Music communicates to us emotionally through systematic violations of expectations. These violations can occur in any domain - the domain of pitch, timbre, contour, rhythm tempo, and so on - but occur they must. Music is organized sound, but the organization has to involve some element of the unexpected or it is emotionally flat and robotic. Too much organization may technically still be music, but it would be music that no one wants to listen to. Scales, for example, are organized, but most parents get sick of hearing their children play them after five minutes.
-Daniel Levitin, This is Your Brain on Music
This is Your Brain on Music by Daniel Levitin was recommended to me by a reader after I wrote one of my most popular articles, The Importance of Music to Humankind. I recently finished the book and I decided to share my thoughts on it with you.
Daniel Levitin is a record producer turned neuroscientist, driven by a great curiosity and passion for the world of music. He knows many famous people in both the music industry (such as the Grateful Dead) and the field of human biology (like Francis Crick). Because of all this I consider him to be a great asset to the world, as he helps us a get a little bit closer to understanding why music is a part of us.
What about the book though? He starts off with telling us about each of the basic components of music, like rhythm, melody and so on. Even if you already know music theory it's presented in such a unique way, from the angle of a scientist, that it is still compelling to read. He tells us what parts of the brain are at work for each aspect of music, and what it might tell us about ourselves.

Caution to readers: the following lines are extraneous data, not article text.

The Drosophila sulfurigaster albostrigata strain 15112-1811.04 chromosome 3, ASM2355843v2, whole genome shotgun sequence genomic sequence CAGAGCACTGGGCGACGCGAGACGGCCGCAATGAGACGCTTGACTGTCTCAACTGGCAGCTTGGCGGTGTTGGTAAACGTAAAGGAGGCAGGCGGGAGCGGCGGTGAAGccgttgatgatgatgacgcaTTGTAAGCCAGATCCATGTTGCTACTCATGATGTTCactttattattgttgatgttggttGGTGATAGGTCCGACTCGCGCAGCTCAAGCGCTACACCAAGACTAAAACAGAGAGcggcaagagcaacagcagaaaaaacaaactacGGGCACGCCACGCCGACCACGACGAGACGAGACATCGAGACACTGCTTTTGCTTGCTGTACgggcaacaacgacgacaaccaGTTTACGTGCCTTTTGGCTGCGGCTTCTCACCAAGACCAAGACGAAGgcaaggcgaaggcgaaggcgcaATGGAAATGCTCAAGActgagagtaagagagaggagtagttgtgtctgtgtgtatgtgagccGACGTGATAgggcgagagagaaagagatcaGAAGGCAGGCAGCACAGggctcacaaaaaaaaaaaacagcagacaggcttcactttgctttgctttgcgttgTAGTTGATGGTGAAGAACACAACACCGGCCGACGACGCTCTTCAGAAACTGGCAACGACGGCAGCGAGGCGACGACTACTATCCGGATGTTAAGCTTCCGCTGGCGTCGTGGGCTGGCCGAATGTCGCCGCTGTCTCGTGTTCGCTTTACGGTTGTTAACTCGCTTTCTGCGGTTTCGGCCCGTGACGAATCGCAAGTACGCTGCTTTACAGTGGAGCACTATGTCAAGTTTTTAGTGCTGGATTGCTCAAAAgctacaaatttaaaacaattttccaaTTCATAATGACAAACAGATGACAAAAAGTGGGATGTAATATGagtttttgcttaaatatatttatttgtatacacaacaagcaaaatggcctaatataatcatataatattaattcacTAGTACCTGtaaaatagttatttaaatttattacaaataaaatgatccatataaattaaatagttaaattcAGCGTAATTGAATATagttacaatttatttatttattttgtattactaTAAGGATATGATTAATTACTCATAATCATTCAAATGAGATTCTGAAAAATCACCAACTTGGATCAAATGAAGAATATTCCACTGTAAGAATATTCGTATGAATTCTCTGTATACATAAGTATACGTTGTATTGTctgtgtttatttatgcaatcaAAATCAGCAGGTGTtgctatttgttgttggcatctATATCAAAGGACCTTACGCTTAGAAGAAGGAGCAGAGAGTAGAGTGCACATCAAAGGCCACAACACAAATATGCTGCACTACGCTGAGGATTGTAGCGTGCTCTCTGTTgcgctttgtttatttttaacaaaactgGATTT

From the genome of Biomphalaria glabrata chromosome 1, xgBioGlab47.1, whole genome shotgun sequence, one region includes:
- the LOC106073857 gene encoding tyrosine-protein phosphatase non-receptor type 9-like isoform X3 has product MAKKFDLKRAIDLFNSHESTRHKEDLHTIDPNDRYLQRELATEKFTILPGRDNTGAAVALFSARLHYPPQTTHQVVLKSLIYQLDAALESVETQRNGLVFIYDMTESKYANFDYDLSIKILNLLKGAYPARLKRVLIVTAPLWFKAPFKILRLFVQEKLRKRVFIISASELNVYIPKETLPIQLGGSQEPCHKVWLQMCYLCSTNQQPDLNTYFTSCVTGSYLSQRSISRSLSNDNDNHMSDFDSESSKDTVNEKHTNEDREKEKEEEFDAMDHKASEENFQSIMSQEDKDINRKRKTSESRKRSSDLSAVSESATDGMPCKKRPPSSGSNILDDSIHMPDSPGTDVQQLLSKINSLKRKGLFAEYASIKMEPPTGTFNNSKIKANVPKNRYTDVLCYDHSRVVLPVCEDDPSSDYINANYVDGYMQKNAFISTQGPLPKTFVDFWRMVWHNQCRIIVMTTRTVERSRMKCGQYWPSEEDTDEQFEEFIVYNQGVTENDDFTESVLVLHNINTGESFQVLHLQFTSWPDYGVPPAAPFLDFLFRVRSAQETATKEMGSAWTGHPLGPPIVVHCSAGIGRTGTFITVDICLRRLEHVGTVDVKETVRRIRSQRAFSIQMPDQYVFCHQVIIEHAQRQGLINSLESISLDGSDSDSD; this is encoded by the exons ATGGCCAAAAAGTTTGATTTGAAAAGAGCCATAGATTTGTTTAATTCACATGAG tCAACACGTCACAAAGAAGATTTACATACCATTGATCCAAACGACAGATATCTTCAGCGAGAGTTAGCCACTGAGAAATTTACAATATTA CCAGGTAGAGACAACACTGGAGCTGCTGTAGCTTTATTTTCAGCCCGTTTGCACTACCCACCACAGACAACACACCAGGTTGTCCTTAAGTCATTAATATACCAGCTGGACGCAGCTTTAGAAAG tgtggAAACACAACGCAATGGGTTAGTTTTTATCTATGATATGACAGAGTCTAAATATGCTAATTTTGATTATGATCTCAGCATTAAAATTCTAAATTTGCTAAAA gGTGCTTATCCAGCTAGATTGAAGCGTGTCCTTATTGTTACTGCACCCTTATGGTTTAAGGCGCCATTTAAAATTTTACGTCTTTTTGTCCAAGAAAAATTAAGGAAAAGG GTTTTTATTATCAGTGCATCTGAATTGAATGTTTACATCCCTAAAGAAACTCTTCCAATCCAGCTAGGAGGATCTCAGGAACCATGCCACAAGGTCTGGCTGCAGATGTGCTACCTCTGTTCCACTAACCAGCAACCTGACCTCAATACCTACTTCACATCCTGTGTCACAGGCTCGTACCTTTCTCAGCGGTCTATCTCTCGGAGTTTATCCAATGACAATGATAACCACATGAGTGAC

He goes on to discuss how music manipulates our emotions, how hours of practice, rather than talent, makes good musicians (score one for makeshift musicians!), and how culture and evolution both affect our music in different ways.
One problem that I had with this book was that Levitin wanders a lot in the course of each chapter. He breaks the well-established convention of letting the reader know where the author is going with a particular tangent. He'll start a topic, then veer off with some anecdotal story without telling the reader how it ties in to his point, sometimes for several pages, until he's done. Occasionally he won't even bother tying it in at all. This makes it a somewhat more difficult read than it should be, but the information is so fascinating that I didn't mind too much.
Every musician will benefit greatly from reading this book. It will help you understand what it is you are doing when you write and perform music. Levitin's insight will give you focus on your purpose as a musician, and the powerful and strange things that happen to your consciousness when you listen to music will seem just a little less ethereal.
Most Interesting Piece of Information: The fact that inside your brain is an honest-to-god synthesizer. It's so complete that if you were to wire up that particular part of your brain to a speaker, you could produce simple tones just by thinking about them. We don't actually do this because poking wires into a human brain is generally considered to be a bad idea. We're not entirely sure how this evolved.